It is St. Paul who develops this significance of marriage as a union of love which mirrors the Christ-Church relationship — Eph. 5:21-33. Marriage between two baptized people is a beautiful visible parable of an invisible, mystical reality. The mystical union of Christ with His Bride, the Church, is born of that generous self-giving, through which Jesus, of His purest and most overflowing love, gives Himself forever to one Spouse alone. That Spouse is the Church. He makes her fruitful, till the entire Body of the faithful is built up.
Similarly, Christian marriage is born of that mutual self-giving expressed externally in the marriage vows and in the marital union of flesh thereafter. Through that self-giving an indissoluble bond is set up, lasting until death. That union is shared exclusively by this one man and this one woman, who, as servants of God, will bring forth children for the formation and increase of God’s family in the Kingdom of Heaven.
The parallel is unmistakably clear: Marriage, which St. Paul calls the great sacrament, reflects here on Earth the perfect union between Christ and His Bride, the Church.
Hence the novel pastoral approach of accompaniment that is exercised today leads people to live in sin, to do precisely the opposite of the purpose of marriage.
Because matrimony is a symbol of Christ’s union with His Church, it manifestly presupposes the state of grace in its recipients. Both bride and groom must be in state of grace in order to fully benefit of the graces of the sacrament.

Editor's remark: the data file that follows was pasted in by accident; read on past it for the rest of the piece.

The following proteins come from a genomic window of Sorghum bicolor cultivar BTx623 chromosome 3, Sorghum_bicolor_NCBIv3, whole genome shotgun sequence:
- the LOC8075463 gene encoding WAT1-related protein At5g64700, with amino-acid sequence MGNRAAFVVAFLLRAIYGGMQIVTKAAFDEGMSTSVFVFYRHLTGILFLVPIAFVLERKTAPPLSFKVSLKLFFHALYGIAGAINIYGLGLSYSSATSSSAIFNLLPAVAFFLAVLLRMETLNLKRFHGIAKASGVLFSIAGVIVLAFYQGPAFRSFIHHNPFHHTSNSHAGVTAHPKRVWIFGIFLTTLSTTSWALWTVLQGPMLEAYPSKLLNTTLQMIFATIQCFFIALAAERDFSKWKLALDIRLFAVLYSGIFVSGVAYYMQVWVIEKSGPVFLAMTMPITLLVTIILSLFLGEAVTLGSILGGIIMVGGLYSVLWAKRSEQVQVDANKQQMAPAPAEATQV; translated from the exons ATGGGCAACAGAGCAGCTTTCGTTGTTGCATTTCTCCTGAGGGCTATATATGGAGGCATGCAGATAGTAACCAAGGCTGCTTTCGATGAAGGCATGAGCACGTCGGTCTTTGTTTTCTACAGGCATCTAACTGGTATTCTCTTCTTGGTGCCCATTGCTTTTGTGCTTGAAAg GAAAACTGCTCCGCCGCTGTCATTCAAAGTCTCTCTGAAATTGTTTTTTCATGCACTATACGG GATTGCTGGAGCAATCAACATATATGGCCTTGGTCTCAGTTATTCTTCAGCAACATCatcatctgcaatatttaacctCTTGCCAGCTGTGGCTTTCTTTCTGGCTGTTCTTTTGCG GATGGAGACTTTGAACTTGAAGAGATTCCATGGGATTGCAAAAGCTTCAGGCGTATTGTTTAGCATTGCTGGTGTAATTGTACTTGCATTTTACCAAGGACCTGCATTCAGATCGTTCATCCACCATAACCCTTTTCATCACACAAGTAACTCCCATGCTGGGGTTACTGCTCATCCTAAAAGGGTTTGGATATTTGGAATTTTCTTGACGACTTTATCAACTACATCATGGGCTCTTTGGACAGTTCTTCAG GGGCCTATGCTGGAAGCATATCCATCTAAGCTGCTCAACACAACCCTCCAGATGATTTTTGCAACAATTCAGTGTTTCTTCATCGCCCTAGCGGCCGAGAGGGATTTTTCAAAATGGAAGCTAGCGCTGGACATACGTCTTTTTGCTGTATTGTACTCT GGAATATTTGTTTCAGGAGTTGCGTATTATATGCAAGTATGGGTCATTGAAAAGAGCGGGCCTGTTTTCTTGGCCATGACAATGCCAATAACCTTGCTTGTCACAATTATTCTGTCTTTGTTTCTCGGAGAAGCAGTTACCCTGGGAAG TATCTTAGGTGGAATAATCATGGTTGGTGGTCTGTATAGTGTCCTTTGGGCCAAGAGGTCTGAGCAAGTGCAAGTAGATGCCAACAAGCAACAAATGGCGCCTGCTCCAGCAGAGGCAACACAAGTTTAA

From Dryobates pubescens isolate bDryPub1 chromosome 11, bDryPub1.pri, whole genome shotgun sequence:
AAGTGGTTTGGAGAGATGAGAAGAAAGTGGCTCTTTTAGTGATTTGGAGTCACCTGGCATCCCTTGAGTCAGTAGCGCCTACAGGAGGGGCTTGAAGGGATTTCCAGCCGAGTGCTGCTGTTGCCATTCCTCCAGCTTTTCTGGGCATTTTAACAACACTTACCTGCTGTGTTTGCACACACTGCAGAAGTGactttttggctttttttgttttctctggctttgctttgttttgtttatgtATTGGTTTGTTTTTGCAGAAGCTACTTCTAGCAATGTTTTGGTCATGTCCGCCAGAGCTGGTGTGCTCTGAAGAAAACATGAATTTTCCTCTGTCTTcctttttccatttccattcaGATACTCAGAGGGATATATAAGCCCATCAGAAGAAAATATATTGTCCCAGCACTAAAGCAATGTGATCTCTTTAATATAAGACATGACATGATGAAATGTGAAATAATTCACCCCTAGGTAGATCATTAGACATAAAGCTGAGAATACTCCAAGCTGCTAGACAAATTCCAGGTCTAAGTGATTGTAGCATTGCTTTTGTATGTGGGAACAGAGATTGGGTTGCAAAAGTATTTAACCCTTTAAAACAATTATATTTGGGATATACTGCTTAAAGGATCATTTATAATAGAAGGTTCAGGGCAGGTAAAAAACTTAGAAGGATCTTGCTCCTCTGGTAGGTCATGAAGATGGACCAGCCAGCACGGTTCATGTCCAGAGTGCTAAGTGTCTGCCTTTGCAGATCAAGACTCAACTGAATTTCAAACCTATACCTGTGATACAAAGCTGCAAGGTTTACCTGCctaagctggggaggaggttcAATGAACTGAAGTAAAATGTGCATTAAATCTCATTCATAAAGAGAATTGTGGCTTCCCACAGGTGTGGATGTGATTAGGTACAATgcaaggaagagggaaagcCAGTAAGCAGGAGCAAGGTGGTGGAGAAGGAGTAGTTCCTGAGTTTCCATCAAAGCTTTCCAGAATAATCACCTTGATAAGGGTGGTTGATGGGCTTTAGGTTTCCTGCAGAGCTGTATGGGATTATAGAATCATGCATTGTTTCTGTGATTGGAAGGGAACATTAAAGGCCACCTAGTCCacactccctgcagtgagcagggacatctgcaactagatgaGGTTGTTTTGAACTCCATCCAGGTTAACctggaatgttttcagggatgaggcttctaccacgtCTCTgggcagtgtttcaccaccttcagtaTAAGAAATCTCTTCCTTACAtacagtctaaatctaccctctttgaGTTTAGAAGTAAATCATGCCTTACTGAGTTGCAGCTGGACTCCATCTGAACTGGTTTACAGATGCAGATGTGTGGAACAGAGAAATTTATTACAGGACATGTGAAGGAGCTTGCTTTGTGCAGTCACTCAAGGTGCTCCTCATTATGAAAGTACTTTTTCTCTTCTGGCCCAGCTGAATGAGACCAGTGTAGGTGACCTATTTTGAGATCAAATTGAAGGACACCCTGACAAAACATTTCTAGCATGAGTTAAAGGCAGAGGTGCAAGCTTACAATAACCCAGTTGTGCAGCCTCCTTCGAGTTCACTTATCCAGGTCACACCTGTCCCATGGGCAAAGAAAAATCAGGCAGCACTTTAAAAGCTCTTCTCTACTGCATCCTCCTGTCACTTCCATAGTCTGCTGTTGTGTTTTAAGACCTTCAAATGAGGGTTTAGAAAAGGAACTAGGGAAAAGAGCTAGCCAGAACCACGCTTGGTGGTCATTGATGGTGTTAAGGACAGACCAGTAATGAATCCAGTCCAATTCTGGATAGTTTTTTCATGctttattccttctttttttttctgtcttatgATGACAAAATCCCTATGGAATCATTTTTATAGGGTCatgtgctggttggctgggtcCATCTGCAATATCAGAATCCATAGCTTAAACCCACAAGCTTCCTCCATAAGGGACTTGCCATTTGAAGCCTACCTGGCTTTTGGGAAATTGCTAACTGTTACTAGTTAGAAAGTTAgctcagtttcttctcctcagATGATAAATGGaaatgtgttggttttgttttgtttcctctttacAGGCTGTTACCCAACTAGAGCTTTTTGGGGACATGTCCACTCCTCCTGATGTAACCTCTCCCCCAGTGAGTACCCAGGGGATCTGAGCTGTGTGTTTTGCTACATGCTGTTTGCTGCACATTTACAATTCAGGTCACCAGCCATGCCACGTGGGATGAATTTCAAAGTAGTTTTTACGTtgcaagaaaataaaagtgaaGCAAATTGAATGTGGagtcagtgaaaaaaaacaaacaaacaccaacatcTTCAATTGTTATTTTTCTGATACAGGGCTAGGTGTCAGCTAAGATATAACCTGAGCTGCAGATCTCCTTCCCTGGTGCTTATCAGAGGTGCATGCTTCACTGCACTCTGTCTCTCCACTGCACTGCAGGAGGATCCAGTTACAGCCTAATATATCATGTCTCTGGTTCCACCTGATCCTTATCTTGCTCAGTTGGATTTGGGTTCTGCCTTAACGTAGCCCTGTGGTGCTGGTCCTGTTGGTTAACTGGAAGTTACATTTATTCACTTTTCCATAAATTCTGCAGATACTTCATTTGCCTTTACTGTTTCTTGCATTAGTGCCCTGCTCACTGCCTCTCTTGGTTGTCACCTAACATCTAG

Those who receive the sacrament worthily obtain: (1) an increase of sanctifying grace and (2) the sacramental grace of the sacrament: a grace of conjugal union, elevating their natural mutual inclination, and orienting them to the supernatural virtues and operations that will perfect their union and life together.
An often-forgotten reality is that the primary duties of husband and wife to one another bind under pain of mortal sin. They must help one another to lead good Christian lives, and support one another in the necessities and duties of life. They should share any riches with each other, and, if necessary, be willing to share any poverty. The marriage vows express this mutual support, sharing, and fidelity: “I take you…to have and to hold, from this day forward, for better, for worse, for richer, for poorer, in sickness and in health, till death do us part.”
Men and women are equal in personal dignity, but as husbands and wives, and fathers and mothers, they are different and complementary in their roles or functions within the family. To the husband, God has entrusted the headship in marriage. A wife should submit to her husband as the head of the household, and the husband should love his wife as much as himself: The Holy Spirit says, “Wives, be subject to your husbands, as to the Lord. For the husband is the head of the wife, as Christ is the Head of the Church, His Body, and is Himself its Savior. As the Church is subject to Christ, so let wives also be subject in everything to their husbands….Even so husbands should love their wives as their own bodies….For no man ever hates his own flesh but nourishes it and cherishes it.”
And: “Husbands, love your wives, and do not be harsh with them” (Eph. 5:22-4, 28-9; Col. 3:19).
The headship of a husband is not that of a tyrant, but of one who devotes himself to the good of his wife and of their marriage and family, in imitation of Christ who laid down His life for His Spouse: “Husbands, love your wives, as Christ loved the Church and gave Himself up for her” (Eph. 5:25).
Next article: the gift of children and their rearing.

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(Raymond de Souza, KM, is a Knight of the Sovereign and Military Order of Malta; a delegate for International Missions for Human Life International [HLI]; and an EWTN program host. Website: www.